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Pixar artist dies at age 35
Dan Lee, 35, Pixar artist who designed 'Nemo,' other characters
LOS ANGELES TIMES
February 4, 2005
HOLLYWOOD - Dan Lee, a character designer at Pixar Animation Studios who made significant contributions to "Finding Nemo" and other hit animated films over the past decade, died Jan. 15. He was 35.
Lee died in Alta Bates Summit Medical Center in Berkeley, Calif., after a 17-month battle with lung cancer. An Oakland resident, He was a nonsmoker and his healthy and active lifestyle included bicycling to the Pixar studios in nearby Emeryville, his colleagues said.
Lee joined Pixar in 1996 as a sketch artist, character designer and animator for "A Bug's Life," and "Toy Story 2." Later he designed characters for "Monsters, Inc." and "Finding Nemo."
Among the characters Lee designed were Rosie, Princess Atta, Dot, Hopper and Tuck & Roll in "A Bug's Life"; Waternoose in "Monsters, Inc."; and Nemo, Marlin, Bloat, Nemo's friends and the barracuda in "Finding Nemo."
"One of the most important aspects of character design in animation is making appealing characters," Andrew Stanton, director of "Finding Nemo," said. "That doesn't always mean they're cute or pretty; it means that there's something pleasing to the eye for staring at them a long period of time on the screen, and Dan was very good at finding the appeal in the designs of his characters."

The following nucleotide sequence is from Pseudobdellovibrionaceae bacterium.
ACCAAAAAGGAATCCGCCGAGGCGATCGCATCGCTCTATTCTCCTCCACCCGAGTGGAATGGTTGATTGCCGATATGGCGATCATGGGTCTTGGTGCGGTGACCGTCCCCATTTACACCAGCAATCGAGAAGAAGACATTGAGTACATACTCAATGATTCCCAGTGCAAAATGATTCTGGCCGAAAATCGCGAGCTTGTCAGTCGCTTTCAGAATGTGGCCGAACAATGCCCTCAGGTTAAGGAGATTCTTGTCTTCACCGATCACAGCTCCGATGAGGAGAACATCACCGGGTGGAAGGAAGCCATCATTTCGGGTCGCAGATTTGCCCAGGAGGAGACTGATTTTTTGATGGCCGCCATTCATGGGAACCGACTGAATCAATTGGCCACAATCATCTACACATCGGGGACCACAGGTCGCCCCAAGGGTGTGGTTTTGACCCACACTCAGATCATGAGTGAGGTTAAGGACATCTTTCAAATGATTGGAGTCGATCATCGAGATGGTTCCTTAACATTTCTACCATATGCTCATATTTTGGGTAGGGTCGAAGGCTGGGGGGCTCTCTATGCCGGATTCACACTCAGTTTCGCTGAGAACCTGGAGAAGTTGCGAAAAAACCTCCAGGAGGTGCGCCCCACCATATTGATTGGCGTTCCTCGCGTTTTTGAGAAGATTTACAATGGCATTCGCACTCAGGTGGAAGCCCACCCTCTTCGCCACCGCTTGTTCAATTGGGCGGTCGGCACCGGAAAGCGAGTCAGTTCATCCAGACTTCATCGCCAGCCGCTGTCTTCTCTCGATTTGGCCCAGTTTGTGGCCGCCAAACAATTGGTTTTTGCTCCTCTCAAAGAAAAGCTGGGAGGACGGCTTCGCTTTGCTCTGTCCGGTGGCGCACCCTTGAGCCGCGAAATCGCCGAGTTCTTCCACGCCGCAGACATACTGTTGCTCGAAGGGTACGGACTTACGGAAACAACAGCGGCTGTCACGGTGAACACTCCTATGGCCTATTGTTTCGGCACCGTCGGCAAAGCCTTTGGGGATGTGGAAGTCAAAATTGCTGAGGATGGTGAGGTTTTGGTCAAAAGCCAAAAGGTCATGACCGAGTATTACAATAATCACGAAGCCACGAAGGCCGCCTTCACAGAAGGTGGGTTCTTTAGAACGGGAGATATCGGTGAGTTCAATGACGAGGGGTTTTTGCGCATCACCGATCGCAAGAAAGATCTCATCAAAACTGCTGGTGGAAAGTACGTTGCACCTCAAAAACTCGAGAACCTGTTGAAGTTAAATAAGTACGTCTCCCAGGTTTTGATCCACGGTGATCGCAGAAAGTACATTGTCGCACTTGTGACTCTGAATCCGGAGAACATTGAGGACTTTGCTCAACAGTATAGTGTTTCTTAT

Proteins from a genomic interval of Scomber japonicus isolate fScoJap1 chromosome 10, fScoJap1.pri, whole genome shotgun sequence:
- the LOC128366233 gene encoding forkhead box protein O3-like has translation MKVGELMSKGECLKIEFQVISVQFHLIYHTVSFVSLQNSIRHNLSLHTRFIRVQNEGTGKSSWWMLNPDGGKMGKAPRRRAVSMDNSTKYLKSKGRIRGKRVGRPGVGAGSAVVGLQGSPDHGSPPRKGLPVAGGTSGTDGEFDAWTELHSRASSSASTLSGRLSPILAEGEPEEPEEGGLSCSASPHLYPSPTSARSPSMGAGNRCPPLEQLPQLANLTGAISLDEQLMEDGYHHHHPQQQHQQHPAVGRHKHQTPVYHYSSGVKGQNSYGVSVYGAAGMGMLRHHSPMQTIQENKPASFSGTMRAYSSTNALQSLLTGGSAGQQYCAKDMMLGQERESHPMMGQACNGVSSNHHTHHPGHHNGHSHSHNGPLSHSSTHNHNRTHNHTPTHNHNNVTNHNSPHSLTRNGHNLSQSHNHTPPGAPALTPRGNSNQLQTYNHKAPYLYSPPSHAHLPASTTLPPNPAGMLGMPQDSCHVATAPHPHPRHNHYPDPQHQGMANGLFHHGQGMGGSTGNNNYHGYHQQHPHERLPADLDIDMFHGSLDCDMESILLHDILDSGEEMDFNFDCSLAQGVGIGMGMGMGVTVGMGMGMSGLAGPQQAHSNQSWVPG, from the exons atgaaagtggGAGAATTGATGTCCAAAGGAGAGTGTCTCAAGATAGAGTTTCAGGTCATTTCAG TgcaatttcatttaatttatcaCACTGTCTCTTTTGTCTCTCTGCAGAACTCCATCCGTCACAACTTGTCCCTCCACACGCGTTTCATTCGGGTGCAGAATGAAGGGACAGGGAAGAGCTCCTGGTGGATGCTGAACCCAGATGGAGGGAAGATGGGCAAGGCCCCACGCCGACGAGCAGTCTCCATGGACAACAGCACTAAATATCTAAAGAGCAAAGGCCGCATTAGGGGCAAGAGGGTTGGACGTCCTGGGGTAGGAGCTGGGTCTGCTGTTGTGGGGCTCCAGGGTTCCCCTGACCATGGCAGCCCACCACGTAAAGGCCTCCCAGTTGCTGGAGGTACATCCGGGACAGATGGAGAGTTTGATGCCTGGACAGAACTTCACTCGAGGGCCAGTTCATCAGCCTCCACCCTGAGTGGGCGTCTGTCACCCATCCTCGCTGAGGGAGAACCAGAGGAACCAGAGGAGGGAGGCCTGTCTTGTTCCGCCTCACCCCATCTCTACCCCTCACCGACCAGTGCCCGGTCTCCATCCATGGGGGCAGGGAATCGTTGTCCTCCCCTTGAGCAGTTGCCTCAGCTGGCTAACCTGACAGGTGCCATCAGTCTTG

As for designing the young clownfish that winds up in a dentist's office aquarium in the Oscar-winning "Finding Nemo," Stanton said Lee "really nailed Nemo right off the bat." Lee also was known for his ability to design charming and appealing female and child characters.
The Montreal-born Lee, the youngest of four children born to Chinese immigrants, grew up primarily in the Toronto suburb of Scarborough, Ontario. He graduated from the classical animation program at Sheridan College in Oakville, Ontario.
Before joining Pixar, Lee worked on television cartoons and commercials for studios in Toronto and San Francisco.
He is survived by his mother and father, Kam Sau and Hung Yau Lee of Toronto; and his sisters, Sunny Lee-Fay of Vancouver, Mei-Ping Okumura of Tustin, Calif., and Brenda Lee Truong of Toronto.
The Los Angeles Times is a Tribune Co. newspaper. Copyright © 2005, Newsday, Inc.
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